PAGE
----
The Sundance favorite "That's What She Said" is executive-produced by San Diego locals James Vasquez and Mark Holmes and is directed by Carrie Preston ("True Blood") and stars Anne Heche.
Todd Verow's "The Endless Possibility Of Sky" is a guerilla-style indie and is a raw, in-your-face assaultive drama about drug and sex addiction.
The "Best OF LGBT Shorts" offers the best shorts from around the globe. The German films "Romeos" and "Men To Kiss" show the extremes between full-on drama vs. full-on romantic comedy from Germany -- an interesting comparison on the styles. Other foreign highlights include "Speechless" from China and "Kiss Me" from Sweden.
We are proud to include the world premiere of our Closing Night film, "Nate & Margaret," which is an endearing romantic comedy about the friendship between a 19-year-old gay man and a 52-year-old straight woman.
There are 40 films screening over the five days, there is every genre represented, and there is something to offer any filmgoer!
SDGLN: How does FilmOut stack up against other LGBT film festivals across.
FilmOut is turning into one of the most sought out LGBT film festivals on the the U.S. LGBT film festival circuit. When we first started, we had to constantly solicit for screeners, now they are automatically sent to us. It has transitioned quite nicely, and let's face it, who wouldn't want to screen their film and attend a great film festival in America's Finest City?
Ken Williams is Editor in Chief of SDGLN. He can be reached at email@example.com, @KenSanDiego on Twitter, or by calling toll-free to (877) 727-5446, ext. 713.
WEDNESDAY, MAY 30
Wednesday, May 30, 7:30 pm - OPENING NIGHT
Co-presented by CICA
“Cloudburst” (2011), directed by Thom Fitzgerald, 93 minutes, Canada.
This romantic road movie stars Olympia Dukakis (“Moonstruck”) and Brenda Fricker (“My Left Foot”) as Stella and Dot, an aging couple who have been together for 31 years and have faithfully accompanied one another through life's ups and downs. Now in their 70s, Stella is hard of hearing and Dot is legally blind. Dot's prudish granddaughter, Molly (played by Genie Award-winner Kristin Booth), decides the best place for Dot is a nursing home that will provide all the necessities. This forces Stella and Dot to make a bold decision: They will leave their hometown in Maine and make their way to Canada, where same-sex marriage is legal. It's a last-gap bid to stay together. En route to Canada, they pick up a young hitchhiker, Prentice, played by newcomer Ryan Doucette. A small-town boy turned modern dancer, he is returning to Nova Scotia to visit his dying mother. Despite his bravado, Prentice is a confused and wounded soul who has much to learn from Stella and Dot as they wage their own unexpected battle – after three decades, can they keep their family together?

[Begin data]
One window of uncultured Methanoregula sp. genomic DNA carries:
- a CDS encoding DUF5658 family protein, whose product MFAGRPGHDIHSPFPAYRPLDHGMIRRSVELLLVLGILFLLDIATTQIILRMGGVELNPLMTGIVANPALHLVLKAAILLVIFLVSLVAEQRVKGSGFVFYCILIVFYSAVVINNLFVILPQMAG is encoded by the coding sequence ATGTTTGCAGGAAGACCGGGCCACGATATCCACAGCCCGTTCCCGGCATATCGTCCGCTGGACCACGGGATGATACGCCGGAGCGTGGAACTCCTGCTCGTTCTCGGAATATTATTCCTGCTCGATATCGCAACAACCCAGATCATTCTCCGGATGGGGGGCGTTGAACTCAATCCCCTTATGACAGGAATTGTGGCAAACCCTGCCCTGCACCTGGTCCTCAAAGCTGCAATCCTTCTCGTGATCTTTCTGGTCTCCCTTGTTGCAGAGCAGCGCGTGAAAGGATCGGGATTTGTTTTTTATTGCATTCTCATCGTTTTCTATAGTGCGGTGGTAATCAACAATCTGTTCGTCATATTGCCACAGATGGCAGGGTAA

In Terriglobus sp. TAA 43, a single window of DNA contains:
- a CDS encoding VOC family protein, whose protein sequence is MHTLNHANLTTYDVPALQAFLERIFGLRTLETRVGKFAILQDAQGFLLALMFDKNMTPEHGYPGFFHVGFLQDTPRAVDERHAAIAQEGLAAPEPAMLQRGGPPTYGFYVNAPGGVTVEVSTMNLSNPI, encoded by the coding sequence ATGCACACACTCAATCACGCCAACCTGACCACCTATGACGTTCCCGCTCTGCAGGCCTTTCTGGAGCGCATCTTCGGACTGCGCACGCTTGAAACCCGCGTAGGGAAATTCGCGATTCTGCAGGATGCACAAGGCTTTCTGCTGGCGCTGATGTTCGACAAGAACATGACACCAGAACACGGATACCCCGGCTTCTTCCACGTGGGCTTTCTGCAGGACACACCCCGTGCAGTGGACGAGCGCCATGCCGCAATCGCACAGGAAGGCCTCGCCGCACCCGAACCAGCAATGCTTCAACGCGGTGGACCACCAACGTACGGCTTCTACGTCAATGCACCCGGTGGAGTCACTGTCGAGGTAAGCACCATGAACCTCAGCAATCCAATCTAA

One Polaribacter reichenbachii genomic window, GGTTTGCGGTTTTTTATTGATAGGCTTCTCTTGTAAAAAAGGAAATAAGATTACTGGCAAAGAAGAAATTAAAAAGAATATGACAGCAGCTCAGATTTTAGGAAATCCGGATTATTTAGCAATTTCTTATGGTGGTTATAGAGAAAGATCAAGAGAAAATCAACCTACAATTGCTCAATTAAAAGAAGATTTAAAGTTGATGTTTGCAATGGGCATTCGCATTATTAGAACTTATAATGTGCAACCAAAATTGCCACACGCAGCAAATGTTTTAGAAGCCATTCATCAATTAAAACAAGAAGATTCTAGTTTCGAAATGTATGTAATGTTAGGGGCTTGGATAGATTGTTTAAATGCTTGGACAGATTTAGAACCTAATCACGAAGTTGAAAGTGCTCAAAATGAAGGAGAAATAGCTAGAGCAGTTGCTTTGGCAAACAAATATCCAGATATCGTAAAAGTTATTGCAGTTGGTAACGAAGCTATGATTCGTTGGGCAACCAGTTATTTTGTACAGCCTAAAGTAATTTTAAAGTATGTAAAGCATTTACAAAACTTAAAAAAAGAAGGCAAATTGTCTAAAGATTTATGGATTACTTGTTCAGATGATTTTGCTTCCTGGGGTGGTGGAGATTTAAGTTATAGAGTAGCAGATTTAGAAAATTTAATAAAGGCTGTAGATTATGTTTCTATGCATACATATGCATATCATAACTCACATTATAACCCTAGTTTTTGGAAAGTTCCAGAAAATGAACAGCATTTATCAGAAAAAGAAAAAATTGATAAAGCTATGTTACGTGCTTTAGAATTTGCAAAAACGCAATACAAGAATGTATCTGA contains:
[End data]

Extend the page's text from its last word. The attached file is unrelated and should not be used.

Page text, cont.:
Shown with “Fallen Comrade” (2012), directed by James Valdez, 11 minutes, USA.
West Coast premiere
Relevant story about the bond between two soldiers in the U.S. Army and the impact after one is lost in combat.
Shown with “Performance Anxiety” (2012), directed by Reid Watterer, 15 minutes, USA.
West Coast premiere
Two straight actors rehearse for a movie's upcoming gay love scene. How will they make out?
Opening Night Party
The FilmOut board decided this year to keep all festival events in North Park, and moved the Opening Night Party to the Claire de Lune/Sunset Temple Grand Room across the street from the Birch North Park Theatre.
Tickets for the Opening Night film cost $15. Tickets to the Opening Night Party cost $20. To attend both events, tickets are discounted to $30.
Tickets are also being sold for Opening Night film, the Opening Night Party and the combo pass. Click HERE.
A Festival Pass – providing access to all movies and parties – is now on sale for $125. Click HERE to purchase a pass.